Has anyone read the book Extremely Loud and Incredibly Close?
I read it when I was in high school or college, I can’t remember…but it is one of those life feels novels that has always stuck with me. I know it became a movie, but I never saw it. The book was so deep and so emotional for me that I knew I could never sit through it without the type of crying where you shake and heave and can’t get yourself back together. Maybe I’ll brave that on a night in alone.
Anyway, it’s a really great book and if you haven’t read it, you really should (among many others).
I think about Extremely Loud and Incredibly Close all the time, especially when the going gets tough. The main character, Oskar, describes this feeling of “heavy boots.” He’s a young kid trying to figure out his father’s death, and throughout the story, he tells of things that give him really heavy boots – the perfect way to describe grief through a child’s eyes. My brother and I say it to each other from time to time when something is really sad. You know, when something really weighs on you. I picture trying to walk through sludge with big, heavy, clunky shoes on, trudging step after step and feeling so heavy and feeling so much despair that it’s all I can do to lift my next foot one more time.
Isn’t that life sometimes? Trudging through, putting one foot in front of the other, and barely making it?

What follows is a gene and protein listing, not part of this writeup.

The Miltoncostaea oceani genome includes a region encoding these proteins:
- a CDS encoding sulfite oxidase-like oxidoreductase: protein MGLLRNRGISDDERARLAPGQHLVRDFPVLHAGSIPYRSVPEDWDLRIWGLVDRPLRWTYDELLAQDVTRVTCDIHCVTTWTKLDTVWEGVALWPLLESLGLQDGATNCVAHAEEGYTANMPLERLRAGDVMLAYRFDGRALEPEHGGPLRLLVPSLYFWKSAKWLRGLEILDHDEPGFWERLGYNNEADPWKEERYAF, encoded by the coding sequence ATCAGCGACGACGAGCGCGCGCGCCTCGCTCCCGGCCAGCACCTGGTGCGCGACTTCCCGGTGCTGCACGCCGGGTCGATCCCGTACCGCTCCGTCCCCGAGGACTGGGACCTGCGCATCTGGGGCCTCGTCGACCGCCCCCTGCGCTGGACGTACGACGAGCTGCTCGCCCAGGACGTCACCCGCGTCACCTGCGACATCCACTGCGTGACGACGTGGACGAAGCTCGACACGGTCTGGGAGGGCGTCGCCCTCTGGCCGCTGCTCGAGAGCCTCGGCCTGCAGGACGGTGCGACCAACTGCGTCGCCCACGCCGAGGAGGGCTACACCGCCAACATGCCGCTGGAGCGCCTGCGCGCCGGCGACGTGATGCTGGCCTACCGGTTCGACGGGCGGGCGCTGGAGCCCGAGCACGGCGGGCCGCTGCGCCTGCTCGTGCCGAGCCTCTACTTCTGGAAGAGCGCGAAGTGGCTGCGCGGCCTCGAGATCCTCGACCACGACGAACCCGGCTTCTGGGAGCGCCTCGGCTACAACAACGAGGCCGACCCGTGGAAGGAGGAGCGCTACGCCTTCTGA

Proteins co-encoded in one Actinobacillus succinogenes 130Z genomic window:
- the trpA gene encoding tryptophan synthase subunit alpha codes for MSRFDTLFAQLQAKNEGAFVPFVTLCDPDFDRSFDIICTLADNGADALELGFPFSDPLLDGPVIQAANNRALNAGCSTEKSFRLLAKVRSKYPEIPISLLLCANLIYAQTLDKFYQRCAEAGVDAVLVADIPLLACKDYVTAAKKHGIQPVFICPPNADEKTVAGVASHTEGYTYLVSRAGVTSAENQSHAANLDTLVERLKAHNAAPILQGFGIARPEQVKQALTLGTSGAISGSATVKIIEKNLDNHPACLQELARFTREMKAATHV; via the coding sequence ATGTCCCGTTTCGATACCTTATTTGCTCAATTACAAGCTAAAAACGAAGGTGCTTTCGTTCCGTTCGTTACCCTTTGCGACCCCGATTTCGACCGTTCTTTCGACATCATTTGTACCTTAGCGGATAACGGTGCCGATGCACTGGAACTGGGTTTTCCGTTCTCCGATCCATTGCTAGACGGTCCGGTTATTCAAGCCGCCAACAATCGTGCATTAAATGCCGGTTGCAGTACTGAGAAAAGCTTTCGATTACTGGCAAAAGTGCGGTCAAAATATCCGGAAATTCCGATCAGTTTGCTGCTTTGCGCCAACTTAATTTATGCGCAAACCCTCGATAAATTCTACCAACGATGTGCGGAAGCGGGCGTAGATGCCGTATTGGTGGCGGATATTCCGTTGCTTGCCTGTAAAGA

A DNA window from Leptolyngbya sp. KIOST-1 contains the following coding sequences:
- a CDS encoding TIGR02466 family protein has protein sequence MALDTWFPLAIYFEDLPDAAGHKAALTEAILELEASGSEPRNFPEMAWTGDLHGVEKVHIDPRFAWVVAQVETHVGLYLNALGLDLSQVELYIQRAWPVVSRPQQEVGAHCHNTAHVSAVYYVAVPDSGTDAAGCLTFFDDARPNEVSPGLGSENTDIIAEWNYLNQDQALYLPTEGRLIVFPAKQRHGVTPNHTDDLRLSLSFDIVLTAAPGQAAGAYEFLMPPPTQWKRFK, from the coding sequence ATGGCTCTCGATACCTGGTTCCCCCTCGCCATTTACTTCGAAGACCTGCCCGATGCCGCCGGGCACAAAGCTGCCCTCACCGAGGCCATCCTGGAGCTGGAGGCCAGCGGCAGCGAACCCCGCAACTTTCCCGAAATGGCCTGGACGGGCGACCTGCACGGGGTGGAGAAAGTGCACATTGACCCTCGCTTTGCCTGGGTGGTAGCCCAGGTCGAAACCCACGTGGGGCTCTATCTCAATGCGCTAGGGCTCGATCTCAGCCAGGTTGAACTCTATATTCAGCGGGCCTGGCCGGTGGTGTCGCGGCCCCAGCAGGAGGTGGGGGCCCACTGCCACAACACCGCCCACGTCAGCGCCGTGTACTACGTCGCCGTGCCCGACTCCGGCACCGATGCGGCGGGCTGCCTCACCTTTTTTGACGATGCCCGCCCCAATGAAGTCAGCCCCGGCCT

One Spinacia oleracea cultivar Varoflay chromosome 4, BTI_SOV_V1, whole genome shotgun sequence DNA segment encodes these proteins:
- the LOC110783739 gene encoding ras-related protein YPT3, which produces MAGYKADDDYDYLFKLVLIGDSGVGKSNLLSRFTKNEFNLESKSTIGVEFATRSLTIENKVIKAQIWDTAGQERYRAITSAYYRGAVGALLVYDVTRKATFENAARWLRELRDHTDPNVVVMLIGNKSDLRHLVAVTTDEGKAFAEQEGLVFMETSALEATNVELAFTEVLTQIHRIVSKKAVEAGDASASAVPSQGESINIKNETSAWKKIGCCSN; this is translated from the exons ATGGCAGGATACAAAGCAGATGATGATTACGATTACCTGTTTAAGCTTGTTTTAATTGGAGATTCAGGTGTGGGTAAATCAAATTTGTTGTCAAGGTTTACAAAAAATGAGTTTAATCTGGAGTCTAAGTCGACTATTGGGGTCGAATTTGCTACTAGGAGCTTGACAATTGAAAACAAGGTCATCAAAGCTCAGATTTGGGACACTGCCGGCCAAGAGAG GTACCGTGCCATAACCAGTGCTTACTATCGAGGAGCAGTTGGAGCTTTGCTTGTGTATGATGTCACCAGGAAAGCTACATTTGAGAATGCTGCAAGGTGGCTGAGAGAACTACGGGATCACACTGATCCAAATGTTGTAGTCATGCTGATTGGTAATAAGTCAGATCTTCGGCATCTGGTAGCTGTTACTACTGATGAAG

I recently experienced the loss of someone very special. That sounds so cliche and so easy to say. “Special” doesn’t even scratch it. Words simply are not enough. The sadness, the despair, and the harsh reality of having someone ripped away from you too soon is so much worse, and cuts more deeply than you can really ever describe. I have dealt with loss, but not like this. We love hard, and when we lose what we love, we feel it. Hard.
Sometimes I think that if we all collected our heavy boots, and we put them in a pile, it would be too big of a pile for this world to bear and we would make a huge pit, sinking deeper and deeper. There is so much sadness in the world, so much fear and loneliness and heart wrenching stories of people who have it worse than we do.
And yet, of course I am the type of person who also knows how much beauty there is in the world…that for every heavy boot, there is a light, carefree shoe – a new birth, a joyous wedding, a love story, a shoulder to lean on, and a chance to start again. And in time, I will be able to see it. I know God has a plan, but as humans, it is hard to see the plan when something devastating occurs.
I know that the sun will come out again, but for now, I am wearing really heavy boots.